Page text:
• FIG. 15D is an upper perspective view of example wings prior to separation, according to some embodiments;
  • FIG. 15E is an upper perspective view of the example wings of FIG. 15D after separation, according to some embodiments;
  • FIG. 15F is a rear view of a portion of another example catheter adapter, illustrating a rotating example grip;
  • FIG. 16A is an upper perspective view of an example catheter adapter without stabilization ribs, according to some embodiments;
  • FIG. 16B is a rear view of the catheter adapter of FIG. 16A, according to some embodiments;
  • FIG. 17A is an upper perspective view of an example catheter adapter with example stabilization ribs, according to some embodiments;
  • FIG. 17B is a rear view of the catheter adapter of FIG. 17A, according to some embodiments;
  • FIG. 17C is an upper perspective view of the catheter adapter of FIG. 17A, illustrating an example septum canister and example septum removed from the catheter adapter, according to some embodiments;
  • FIG. 17D is an upper perspective view of the catheter adapter of FIG. 17A, illustrating the septum canister and the septum secured within the catheter adapter, according to some embodiments;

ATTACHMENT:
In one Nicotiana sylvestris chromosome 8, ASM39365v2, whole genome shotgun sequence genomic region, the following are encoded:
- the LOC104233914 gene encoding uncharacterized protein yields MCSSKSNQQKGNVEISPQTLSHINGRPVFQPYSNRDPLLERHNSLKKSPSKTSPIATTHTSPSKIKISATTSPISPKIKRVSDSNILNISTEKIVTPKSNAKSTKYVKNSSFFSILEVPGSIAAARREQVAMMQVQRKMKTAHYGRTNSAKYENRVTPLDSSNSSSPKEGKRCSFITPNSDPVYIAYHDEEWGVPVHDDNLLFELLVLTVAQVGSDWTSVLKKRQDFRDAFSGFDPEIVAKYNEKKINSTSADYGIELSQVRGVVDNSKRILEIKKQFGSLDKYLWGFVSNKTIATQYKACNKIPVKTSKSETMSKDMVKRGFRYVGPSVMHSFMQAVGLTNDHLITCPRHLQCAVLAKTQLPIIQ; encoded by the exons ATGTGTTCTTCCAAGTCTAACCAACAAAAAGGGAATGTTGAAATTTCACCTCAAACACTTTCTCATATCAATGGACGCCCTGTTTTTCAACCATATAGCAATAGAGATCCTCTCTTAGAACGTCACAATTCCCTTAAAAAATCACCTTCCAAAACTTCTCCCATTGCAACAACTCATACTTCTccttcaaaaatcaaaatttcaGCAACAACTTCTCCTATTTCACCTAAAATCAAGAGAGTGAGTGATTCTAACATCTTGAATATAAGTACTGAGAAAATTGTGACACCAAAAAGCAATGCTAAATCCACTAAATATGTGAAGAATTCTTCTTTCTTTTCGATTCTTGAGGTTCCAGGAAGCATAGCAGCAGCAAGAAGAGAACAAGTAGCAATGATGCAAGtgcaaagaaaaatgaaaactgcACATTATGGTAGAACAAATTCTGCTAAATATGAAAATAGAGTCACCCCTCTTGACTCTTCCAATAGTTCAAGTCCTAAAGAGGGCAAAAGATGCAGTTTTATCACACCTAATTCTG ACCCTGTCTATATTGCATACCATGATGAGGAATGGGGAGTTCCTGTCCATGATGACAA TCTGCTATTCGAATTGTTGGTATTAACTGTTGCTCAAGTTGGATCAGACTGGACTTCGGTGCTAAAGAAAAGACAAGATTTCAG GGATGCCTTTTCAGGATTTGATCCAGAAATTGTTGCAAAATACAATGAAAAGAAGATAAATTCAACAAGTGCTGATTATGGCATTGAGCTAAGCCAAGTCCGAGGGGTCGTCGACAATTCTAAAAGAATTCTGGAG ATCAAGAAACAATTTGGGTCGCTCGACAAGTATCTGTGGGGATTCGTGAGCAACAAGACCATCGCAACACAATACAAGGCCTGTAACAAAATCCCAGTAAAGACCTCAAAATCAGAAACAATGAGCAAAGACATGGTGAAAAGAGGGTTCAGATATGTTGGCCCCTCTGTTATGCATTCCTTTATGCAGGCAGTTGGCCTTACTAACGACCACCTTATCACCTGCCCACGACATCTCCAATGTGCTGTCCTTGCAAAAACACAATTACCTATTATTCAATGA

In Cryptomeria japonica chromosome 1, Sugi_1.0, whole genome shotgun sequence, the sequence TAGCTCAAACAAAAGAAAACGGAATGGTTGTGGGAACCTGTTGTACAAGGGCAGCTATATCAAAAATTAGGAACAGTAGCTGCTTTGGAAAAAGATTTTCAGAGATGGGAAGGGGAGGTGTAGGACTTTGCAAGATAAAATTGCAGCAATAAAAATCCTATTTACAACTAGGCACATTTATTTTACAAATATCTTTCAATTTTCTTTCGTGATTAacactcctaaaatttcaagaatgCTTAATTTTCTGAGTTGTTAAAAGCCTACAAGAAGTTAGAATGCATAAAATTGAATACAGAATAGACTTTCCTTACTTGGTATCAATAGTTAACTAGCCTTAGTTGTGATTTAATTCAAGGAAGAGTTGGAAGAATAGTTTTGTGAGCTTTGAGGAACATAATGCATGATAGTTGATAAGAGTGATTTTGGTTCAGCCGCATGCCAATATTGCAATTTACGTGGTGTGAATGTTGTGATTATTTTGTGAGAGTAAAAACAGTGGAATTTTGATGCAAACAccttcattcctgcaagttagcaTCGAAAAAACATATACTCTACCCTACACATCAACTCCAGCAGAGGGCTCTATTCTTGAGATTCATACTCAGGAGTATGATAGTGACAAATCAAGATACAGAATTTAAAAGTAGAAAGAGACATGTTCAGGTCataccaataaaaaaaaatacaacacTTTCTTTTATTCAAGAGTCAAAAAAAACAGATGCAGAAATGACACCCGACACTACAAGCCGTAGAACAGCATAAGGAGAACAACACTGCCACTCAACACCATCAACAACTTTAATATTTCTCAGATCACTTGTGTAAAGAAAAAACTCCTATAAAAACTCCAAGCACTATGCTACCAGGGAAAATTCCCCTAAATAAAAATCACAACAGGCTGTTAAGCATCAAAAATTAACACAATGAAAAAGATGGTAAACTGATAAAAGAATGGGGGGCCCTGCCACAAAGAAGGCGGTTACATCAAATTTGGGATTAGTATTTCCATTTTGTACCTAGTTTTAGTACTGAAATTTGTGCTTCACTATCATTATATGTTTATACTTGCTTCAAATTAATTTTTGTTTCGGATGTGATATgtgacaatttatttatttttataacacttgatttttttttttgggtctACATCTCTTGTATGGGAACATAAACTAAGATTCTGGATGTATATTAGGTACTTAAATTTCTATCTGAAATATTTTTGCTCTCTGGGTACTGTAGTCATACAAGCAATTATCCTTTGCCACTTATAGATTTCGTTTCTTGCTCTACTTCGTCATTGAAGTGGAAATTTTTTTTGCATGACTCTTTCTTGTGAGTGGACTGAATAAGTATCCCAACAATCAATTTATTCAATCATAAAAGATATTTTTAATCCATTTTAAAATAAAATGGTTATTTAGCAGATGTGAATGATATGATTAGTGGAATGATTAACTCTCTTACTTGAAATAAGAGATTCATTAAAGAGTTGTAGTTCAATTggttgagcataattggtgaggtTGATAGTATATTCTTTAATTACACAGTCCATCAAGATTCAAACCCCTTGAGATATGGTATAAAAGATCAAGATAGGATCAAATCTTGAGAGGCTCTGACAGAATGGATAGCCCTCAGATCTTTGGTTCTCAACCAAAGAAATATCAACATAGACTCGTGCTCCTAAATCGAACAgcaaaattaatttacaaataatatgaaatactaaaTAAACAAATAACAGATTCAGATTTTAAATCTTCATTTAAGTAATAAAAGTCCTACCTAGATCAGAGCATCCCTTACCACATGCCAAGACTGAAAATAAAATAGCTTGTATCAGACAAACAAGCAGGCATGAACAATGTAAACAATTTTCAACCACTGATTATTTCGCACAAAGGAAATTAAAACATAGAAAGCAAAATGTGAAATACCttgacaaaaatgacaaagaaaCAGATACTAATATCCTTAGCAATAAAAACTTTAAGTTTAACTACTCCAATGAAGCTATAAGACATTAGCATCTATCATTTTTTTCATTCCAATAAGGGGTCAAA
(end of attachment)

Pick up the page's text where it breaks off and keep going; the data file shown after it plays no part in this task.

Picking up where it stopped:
• FIG. 18A is a cross-sectional view of the catheter adapter of FIG. 16A, according to some embodiments;
  • FIG. 18B is a cross-sectional view of the catheter adapter of FIG. 17A, according to some embodiments;
  • FIG. 19A is a cross-sectional view of an example septum canister, according to some embodiments;
  • FIG. 19B is a cross-sectional view of another example septum canister coupled with an example septum, according to some embodiments; and
  • FIG. 19C is a cross-sectional view of another example septum canister disposed within an example catheter adapter, according to some embodiments.
  • DESCRIPTION OF EMBODIMENTS
  • FIGS. 1A-19C may describe various catheter systems 10, according to some embodiments. In some embodiments, the catheter systems 10 may include IV catheter systems or PIVC systems. In some embodiments, a particular catheter system 10 may include one or more components or features from one or more of FIGS. 1A-19C.
  • Referring now to FIGS. 1A-1C, in some embodiments, a catheter system 10 may include a needle hub 12 and a grip 14. In some embodiments, the needle hub 12 and the grip 14 may be a single component and integrally formed. In some embodiments, the needle hub 12 and the grip 14 may be monolithically formed as a single unit. In some embodiments, the grip 14 may extend outwardly from the needle hub 12. In some embodiments, the grip 14 may include a paddle grip.
  • In some embodiments, a cannula 16 of the catheter system 10 may include a notch (not illustrated in FIGS. 1A-1C) towards a distal end of the cannula 16, which may provide primary flashback indicating that a catheter 20 of the catheter system 10 has been properly placed within a vein of the patient. In some embodiments, the cannula 16 may include an introducer needle having a sharp distal tip. In some embodiments, the proximal end of the cannula 16 may be secured to and/or within the needle hub 12.